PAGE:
Joe Biden did not campaign on legalizing marijuana but it is possible, maybe even likely, that the federal prohibition of marijuana ends under President-Elect Biden’s watch. That is because Biden is likely to appoint pro-marijuana politicians to key cabinet positions.
Congress crafted the Controlled Substances Act (CSA) in the 1970s to be a comprehensive federal drug law. The CSA places substances on certain schedules based on their danger to society. Schedule I is reserved for substances that are so dangerous that they cannot be used even under medical supervision. Marijuana is a Schedule I substance, alongside heroin and meth.
The CSA gives authority to the U.S. Attorney General and the Department of Health and Human Services (DHHS) to remove a substance from a given schedule. The Attorney General delegates its power to the Drug Enforcement Administration (DEA) and the DHHS delegates its power to the Food and Drug Administration (FDA). The President has the power to appoint and remove the Attorney General and the heads of the DHHS, and in turn the DEA and the FDA.
Considering the power that the Attorney General and head of DHHS with regards to the CSA, it’s important to note who Biden is considering for these cabinet positions. Politico provided a list of the potential cabinet appointments. We’ll take a look at where they stand on legalization.
Doug Jones. Doug Jones ran as Hillary Clinton’s running mate and also took Jeff Sessions seat in Congress. Doug Jones has spoken openly about his stance on medical cannabis. He supports the use and legalization of medical cannabis. He is also supports the decriminalization of marijuana.
Xavier Becerra. Xavier Becerra is the attorney general for the state of California. When Jeff Sessions repealed the Cole Memo in January 2018, Xavier Becerra criticized the move and vowed to uphold California state law. In addition, as California’s top lawyer, Becerra sided with a licensed marijuana business in its lawsuit against Santa Cruz County over whether or not marijuana delivery was permitted without a license from the county in light of regulations issued by the Bureau of Cannabis Control (BCC) allowing deliveries across the state. However, Becerra also oversaw a large sale eradication effort focused on illegal marijuana grows in California, which drew praise from California police. Becerra has shown that he is willing to stand up for and enforce The question is whether or not he would push for legalization at the federal level.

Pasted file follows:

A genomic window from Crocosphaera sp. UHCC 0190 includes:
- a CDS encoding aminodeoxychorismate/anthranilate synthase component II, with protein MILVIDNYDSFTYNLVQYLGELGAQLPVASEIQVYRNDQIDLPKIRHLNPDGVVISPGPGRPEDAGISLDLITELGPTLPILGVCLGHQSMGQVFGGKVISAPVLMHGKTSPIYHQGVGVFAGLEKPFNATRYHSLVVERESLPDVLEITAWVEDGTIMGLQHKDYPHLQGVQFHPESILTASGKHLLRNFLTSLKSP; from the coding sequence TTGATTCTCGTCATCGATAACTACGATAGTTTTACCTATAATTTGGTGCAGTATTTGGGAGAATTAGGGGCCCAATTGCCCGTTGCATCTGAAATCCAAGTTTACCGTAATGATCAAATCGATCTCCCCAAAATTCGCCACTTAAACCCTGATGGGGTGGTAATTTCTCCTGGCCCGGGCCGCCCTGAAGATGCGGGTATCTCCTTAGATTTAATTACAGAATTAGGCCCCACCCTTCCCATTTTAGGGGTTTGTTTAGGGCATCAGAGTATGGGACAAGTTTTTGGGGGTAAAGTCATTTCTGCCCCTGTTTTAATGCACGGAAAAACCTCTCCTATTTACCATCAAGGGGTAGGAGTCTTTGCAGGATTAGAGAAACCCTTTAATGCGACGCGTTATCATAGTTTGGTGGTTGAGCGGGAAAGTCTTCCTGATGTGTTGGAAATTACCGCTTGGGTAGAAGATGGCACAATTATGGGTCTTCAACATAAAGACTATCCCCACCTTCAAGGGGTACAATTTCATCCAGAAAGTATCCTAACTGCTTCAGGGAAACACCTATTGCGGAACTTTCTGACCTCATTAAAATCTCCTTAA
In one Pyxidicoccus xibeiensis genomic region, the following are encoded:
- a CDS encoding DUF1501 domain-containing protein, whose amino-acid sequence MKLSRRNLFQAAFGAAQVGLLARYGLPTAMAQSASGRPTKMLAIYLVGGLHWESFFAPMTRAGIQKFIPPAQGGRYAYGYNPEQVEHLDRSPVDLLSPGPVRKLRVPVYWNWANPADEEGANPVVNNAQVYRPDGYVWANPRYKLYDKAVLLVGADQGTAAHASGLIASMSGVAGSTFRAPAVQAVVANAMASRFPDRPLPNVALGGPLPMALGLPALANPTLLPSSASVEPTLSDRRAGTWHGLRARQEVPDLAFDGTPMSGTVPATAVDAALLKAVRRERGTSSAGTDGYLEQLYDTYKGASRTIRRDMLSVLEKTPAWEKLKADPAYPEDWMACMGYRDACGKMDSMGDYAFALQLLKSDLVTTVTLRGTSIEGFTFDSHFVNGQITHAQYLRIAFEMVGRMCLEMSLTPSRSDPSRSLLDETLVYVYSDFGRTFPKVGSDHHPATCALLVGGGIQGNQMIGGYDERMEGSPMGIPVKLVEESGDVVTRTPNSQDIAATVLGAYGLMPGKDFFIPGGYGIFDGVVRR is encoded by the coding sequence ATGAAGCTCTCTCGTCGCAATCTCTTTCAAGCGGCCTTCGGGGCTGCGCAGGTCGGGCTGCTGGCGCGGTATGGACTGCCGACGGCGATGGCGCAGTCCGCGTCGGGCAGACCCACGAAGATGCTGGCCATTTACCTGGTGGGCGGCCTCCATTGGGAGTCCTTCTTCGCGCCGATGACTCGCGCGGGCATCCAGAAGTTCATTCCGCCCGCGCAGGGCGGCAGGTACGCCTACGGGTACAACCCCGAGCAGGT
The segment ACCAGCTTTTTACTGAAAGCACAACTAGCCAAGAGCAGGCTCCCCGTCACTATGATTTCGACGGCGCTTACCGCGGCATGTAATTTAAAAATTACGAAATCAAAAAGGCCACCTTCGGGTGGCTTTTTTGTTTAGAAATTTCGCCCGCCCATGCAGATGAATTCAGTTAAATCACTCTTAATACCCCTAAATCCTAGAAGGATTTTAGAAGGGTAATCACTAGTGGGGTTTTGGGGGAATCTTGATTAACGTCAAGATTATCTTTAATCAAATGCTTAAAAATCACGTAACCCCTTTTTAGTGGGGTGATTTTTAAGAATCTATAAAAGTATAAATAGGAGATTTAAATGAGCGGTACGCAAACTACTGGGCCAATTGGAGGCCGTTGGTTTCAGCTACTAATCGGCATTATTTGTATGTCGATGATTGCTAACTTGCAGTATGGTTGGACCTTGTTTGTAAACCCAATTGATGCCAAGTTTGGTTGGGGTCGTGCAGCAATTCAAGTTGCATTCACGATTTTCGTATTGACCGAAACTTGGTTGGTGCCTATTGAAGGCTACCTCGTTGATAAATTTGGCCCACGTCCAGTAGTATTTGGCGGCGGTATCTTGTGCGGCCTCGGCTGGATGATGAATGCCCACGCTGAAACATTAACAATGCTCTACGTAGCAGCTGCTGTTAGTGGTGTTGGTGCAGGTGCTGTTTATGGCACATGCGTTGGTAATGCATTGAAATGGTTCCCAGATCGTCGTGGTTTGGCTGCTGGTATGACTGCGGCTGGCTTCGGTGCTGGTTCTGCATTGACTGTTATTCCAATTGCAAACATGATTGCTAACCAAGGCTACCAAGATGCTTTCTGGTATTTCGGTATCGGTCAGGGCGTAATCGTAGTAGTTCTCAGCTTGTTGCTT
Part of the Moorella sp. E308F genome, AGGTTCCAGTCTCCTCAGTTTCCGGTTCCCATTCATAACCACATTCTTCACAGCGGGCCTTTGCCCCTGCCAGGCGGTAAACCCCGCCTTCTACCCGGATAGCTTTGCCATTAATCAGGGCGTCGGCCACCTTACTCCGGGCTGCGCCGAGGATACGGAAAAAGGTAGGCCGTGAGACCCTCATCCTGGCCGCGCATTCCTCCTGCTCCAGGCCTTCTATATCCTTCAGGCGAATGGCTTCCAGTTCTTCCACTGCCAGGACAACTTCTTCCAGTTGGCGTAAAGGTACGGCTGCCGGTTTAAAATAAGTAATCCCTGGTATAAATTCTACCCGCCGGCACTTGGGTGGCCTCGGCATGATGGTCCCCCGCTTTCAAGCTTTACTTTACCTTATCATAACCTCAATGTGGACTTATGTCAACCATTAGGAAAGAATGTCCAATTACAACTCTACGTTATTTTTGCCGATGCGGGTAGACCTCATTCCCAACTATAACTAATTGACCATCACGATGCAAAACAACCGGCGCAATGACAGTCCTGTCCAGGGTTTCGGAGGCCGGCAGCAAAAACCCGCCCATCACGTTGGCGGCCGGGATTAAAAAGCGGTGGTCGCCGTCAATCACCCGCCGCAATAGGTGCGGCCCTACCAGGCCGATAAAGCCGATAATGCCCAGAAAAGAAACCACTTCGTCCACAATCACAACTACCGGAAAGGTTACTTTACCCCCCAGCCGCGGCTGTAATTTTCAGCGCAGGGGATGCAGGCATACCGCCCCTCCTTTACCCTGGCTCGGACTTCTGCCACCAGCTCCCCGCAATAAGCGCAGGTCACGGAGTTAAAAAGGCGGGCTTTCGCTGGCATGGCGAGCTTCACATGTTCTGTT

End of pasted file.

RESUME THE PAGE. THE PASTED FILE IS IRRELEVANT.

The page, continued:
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Sally Yates. Sally Yates briefly served as acting attorney general in 2017, after working in the Justice Department as an assistant U.S. attorney from 1989 to 2017. In a recent op-ed published in the Washington Post, Yates condemned Jeff Sessions’ hardline approach against drug offenses. Yates was also part of a task force comprised of former lawmakers, federal prosecutors and reform advocates issued a series of recommendations including a waiver system which would allow states to set their own marijuana policies without federal interference.
Tom Perez. Tom Perez is the chair of the Democratic Party. Tom Perez’s position on cannabis policy isn’t quite clear, as he’s remained largely silent on the issue. He made a joke about Donald Trump smoking hemp but other than that has not talked much about marijuana.
Secretary of DHHS
Michelle Lujan. Michelle Lujan is the governor of New Mexico. In that role, she has expressed support for marijuana legalization. Gov. Lujan sees marijuana as a “economic development driver” with the following statement on her website:
Legalization would generate an estimated 11,000 new jobs in agriculture, manufacturing, regulation and retail, where sales would reach $620 million by the fifth year, according to an independent analyst. A mature medical/adult-use cannabis industry would generate some $100 million in annual revenue for state and local governments.
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Vivek Murthphy. Former U.S. Surgeon General Vivek Murthy is another contender for top spot at DHHS. Murtphy expressed optimism about the medical benefits of marijuana use in a television interview. Speaking on CBS This Morning, Murthy said there is some promising research about medical uses of marijuana. “We have some preliminary data showing that for certain medical conditions and symptoms, that marijuana can be helpful,” Murthy told CBS. “I think that we have to use that data to drive policymaking.”
Bottomline. It’s possible that marijuana reform could come in another form. For example, Congress could pass legislation that Biden could then sign into law. Biden could also adopt a policy, similar to the Cole Memo from the Obama years, that would provide the marijuana industry with guidance on federal prosecutorial discretion. However, given that Biden’s cabinet picks have the ability to deschedule or reschedule marijuana, we will be watching his cabinet appointments carefully.
Daniel Shortt is a corporate and regulatory attorney based in Seattle, Washington who works extensively with entrepreneurs in the cannabis industry. You can contact Daniel Shortt at [email protected] or (206) 430-1336.